Study delves into defining moments for S’poreans
In first wave of research, IPS Social Lab looks at how 35 events shaped social perceptions
It occurred more than 20 years ago and generated an avalanche of media coverage – often hostile – yet it is seen now as a historically defining moment for Singaporeans.
In 1994, American Michael Fay, then 18 years old, was given a sentence for vandalism which included caning.
Singapore faced intense pressure but despite then US President Bill Clinton’s clemency appeal, Fay was still given four strokes.
A team from the Institute of Policy Studies’ (IPS) Social Lab found that the incident was one of several historical events which shaped Singaporeans’ shared memories of how crises were overcome as a nation.
These findings are detailed in the report “Narratives of our past: Taking a journey through history for collective well-being”, which was published in the Asian Journal of Social Psychology in July.
Speaking to The Straits Times about the Michael Fay incident and the study, Dr Leong Chan-Hoong head of the Social Lab, said: “It was a case where a small country stood up to say, I don’t care what you think. Vandalism is a crime here and you have to comply with our laws.
“The incident shaped our attitudes – that we would not bend backwards to compromise our social values and norms, even for a superpower like America.”
The study is the first wave of re-
search by the IPS Social Lab as it attempts to unpack the various elements that constitute the Singaporean identity and the heritage of a nation.
Using a sample of 1,516 Singapore citizens, the study examined the impact of 35 historical events and how they shaped social perceptions.
Researchers found that other historical events, such as the collapse of Hotel New World in 1986 and the Sentosa cable car accident in 1983, were critical in the discourse of national resilience and identity.
The team behind the study, which includes researchers Elaine Ho Qiaoying and Varian Lim, said these incidents encapsulate the collective sentiments experienced at the national level.
They also capture the moments where Singaporeans “closed ranks and mourned”, or stood firm and established a moral compass and attitudes as a nation.
Ms Ho said she believes the study is important – “to increase awareness of past events and add dimensions to the existing narrative”.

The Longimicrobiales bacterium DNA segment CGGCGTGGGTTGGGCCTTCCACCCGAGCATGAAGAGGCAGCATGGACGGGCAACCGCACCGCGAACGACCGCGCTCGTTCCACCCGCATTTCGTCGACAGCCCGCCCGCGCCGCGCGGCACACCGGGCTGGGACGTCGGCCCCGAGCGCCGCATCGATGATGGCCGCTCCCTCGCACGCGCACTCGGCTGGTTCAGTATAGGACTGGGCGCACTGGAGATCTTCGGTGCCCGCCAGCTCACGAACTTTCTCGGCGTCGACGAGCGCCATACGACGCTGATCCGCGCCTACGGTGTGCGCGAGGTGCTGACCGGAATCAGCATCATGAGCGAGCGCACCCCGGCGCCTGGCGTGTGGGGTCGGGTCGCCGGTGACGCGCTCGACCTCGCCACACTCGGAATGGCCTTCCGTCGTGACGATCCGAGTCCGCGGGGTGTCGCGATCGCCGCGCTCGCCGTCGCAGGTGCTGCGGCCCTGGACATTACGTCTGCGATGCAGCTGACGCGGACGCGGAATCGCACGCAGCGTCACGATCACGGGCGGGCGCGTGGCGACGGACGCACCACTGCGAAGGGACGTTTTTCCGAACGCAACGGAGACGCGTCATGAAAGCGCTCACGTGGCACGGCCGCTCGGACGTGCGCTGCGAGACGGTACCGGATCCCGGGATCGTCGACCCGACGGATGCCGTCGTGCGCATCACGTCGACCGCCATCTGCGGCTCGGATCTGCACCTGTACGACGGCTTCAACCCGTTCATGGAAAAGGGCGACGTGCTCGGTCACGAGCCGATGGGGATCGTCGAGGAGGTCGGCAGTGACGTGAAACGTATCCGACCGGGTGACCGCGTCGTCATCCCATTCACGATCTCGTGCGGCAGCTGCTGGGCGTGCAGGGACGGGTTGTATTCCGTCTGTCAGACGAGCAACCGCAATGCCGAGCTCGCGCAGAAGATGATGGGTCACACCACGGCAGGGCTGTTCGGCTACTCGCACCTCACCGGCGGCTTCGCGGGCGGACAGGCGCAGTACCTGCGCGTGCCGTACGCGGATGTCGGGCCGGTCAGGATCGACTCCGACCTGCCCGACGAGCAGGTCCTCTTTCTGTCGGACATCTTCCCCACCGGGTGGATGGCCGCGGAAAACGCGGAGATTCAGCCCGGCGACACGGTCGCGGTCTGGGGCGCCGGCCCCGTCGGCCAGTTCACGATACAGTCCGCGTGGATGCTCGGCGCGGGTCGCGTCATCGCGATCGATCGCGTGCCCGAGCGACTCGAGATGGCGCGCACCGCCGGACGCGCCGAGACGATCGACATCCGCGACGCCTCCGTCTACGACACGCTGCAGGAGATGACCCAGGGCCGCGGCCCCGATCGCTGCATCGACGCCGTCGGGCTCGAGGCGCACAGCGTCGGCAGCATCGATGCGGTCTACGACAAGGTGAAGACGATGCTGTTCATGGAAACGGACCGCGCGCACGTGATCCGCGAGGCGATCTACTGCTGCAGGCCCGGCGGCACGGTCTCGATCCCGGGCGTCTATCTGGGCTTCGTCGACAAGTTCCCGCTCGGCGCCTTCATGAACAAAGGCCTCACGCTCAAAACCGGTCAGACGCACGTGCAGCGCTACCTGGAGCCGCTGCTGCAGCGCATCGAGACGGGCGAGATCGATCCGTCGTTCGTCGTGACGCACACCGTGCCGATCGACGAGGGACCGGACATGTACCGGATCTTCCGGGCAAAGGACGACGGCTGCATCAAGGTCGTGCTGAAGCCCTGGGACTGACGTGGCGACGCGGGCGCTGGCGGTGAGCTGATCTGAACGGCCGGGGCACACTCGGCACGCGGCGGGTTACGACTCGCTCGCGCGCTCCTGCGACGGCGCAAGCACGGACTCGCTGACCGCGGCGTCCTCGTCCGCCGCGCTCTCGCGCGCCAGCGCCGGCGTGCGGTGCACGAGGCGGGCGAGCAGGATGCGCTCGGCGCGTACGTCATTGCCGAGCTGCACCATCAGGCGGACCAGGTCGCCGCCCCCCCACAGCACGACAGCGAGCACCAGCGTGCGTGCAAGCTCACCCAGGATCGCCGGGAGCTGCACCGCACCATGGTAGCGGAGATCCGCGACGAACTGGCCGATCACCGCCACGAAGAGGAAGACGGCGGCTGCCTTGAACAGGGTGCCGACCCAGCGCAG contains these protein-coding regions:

Respondents indicated that they were also proud of nation-building events, such as when the National Anthem was composed in 1958, the formation of the Housing and Development Board in 1960 and the opening of Changi Airport in 1981.
But they felt less optimistic about the future. This, the researchers said, may be because Singaporeans feel the country has “peaked”.
Dr Leong said: “The narrative has always been about Singapore’s exceptionalism as the way forward – propelling the country from Third World to First World because of exceptional leadership and exceptional circumstances.
“But that form of exceptionalism is not sustainable for the next 20 years. The results suggest that hinging on the nation-building narra- tive alone will not uplift confidence for the future.
“We have to think beyond that and understand what matters to people to engender greater hope and optimism for the next stage of development.”
He said the findings, among other things, can help better inform the National Education curriculum by broadening the Singapore story to go beyond the country’s nationbuilding efforts, rosy milestones and formative policies of yesteryear.
Dr Leong said that through its work, the Social Lab hopes to spur a deeper conversation on the subject of identity and heritage as the country stands at the crossroads of globalisation, while facing a slew of geopolitical pressures.
Apart from the study of historical events, the Social Lab is also looking into three other aspects of identity – built heritage, historical figures and National Day Rally speeches.
It is in the midst of studying the role of landmark buildings to understand ordinary citizens’ views towards Singapore’s built landscape.
The full results, featuring the responses of 1,500 Singaporeans, will be published by the first half of next year.
In addition, Dr Leong said he plans to conduct a study on Singaporeans’ perception of local historical figures by the second half of next year. He said that apart from Mr Lee Kuan Yew, the Social Lab hopes to glean insight into who else people are aware of. He said: “Are they familiar with Tan Lark Sye, who contributed to the education scene, war hero Elizabeth Choy or the first president Yusof Ishak?
“These personalities can help us understand who we are as a nation as their contributions and values personify our attitudes and beliefs.”
Meanwhile, the team is in the midst of studying 52 years worth of National Day Rally speeches, from 1965 to 2016.
This project aims to uncover, among other things, various issues the city-state has grappled with. The study, to be completed by the year end, can potentially identify blind spots in local policies, said Dr Leong.
He said: “Like America’s State of the Union address, the National Day Rally speeches capture the national focus for the year. We want to trace the various topics discussed and how they have shaped Singaporeans’ sense of identity.”